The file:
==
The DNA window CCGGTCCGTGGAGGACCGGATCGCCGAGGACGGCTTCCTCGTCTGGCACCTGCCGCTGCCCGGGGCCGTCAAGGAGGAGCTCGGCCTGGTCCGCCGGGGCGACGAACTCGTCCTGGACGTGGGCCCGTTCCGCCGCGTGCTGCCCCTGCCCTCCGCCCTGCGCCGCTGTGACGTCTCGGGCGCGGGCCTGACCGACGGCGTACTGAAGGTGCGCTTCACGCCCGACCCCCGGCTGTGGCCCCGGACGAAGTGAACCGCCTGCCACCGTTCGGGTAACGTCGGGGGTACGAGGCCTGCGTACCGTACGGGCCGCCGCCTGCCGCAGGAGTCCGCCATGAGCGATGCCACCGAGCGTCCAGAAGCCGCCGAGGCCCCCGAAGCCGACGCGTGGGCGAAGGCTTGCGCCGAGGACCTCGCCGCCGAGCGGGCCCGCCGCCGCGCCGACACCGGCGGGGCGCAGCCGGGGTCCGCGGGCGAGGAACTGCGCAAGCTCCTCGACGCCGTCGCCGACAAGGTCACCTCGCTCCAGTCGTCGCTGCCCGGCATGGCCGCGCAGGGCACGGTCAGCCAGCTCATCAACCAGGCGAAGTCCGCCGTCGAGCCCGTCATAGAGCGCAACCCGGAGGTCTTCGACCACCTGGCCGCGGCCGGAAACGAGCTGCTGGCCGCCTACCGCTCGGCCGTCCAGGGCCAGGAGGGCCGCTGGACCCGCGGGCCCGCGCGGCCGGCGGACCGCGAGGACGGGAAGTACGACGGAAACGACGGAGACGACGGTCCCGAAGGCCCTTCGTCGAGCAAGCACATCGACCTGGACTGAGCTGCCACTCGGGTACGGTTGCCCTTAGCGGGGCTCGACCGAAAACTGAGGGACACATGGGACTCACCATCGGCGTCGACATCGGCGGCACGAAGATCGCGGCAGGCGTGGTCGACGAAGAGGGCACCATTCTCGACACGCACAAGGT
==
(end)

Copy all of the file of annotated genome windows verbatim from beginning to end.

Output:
The DNA window CCGGTCCGTGGAGGACCGGATCGCCGAGGACGGCTTCCTCGTCTGGCACCTGCCGCTGCCCGGGGCCGTCAAGGAGGAGCTCGGCCTGGTCCGCCGGGGCGACGAACTCGTCCTGGACGTGGGCCCGTTCCGCCGCGTGCTGCCCCTGCCCTCCGCCCTGCGCCGCTGTGACGTCTCGGGCGCGGGCCTGACCGACGGCGTACTGAAGGTGCGCTTCACGCCCGACCCCCGGCTGTGGCCCCGGACGAAGTGAACCGCCTGCCACCGTTCGGGTAACGTCGGGGGTACGAGGCCTGCGTACCGTACGGGCCGCCGCCTGCCGCAGGAGTCCGCCATGAGCGATGCCACCGAGCGTCCAGAAGCCGCCGAGGCCCCCGAAGCCGACGCGTGGGCGAAGGCTTGCGCCGAGGACCTCGCCGCCGAGCGGGCCCGCCGCCGCGCCGACACCGGCGGGGCGCAGCCGGGGTCCGCGGGCGAGGAACTGCGCAAGCTCCTCGACGCCGTCGCCGACAAGGTCACCTCGCTCCAGTCGTCGCTGCCCGGCATGGCCGCGCAGGGCACGGTCAGCCAGCTCATCAACCAGGCGAAGTCCGCCGTCGAGCCCGTCATAGAGCGCAACCCGGAGGTCTTCGACCACCTGGCCGCGGCCGGAAACGAGCTGCTGGCCGCCTACCGCTCGGCCGTCCAGGGCCAGGAGGGCCGCTGGACCCGCGGGCCCGCGCGGCCGGCGGACCGCGAGGACGGGAAGTACGACGGAAACGACGGAGACGACGGTCCCGAAGGCCCTTCGTCGAGCAAGCACATCGACCTGGACTGAGCTGCCACTCGGGTACGGTTGCCCTTAGCGGGGCTCGACCGAAAACTGAGGGACACATGGGACTCACCATCGGCGTCGACATCGGCGGCACGAAGATCGCGGCAGGCGTGGTCGACGAAGAGGGCACCATTCTCGACACGCACAAGGT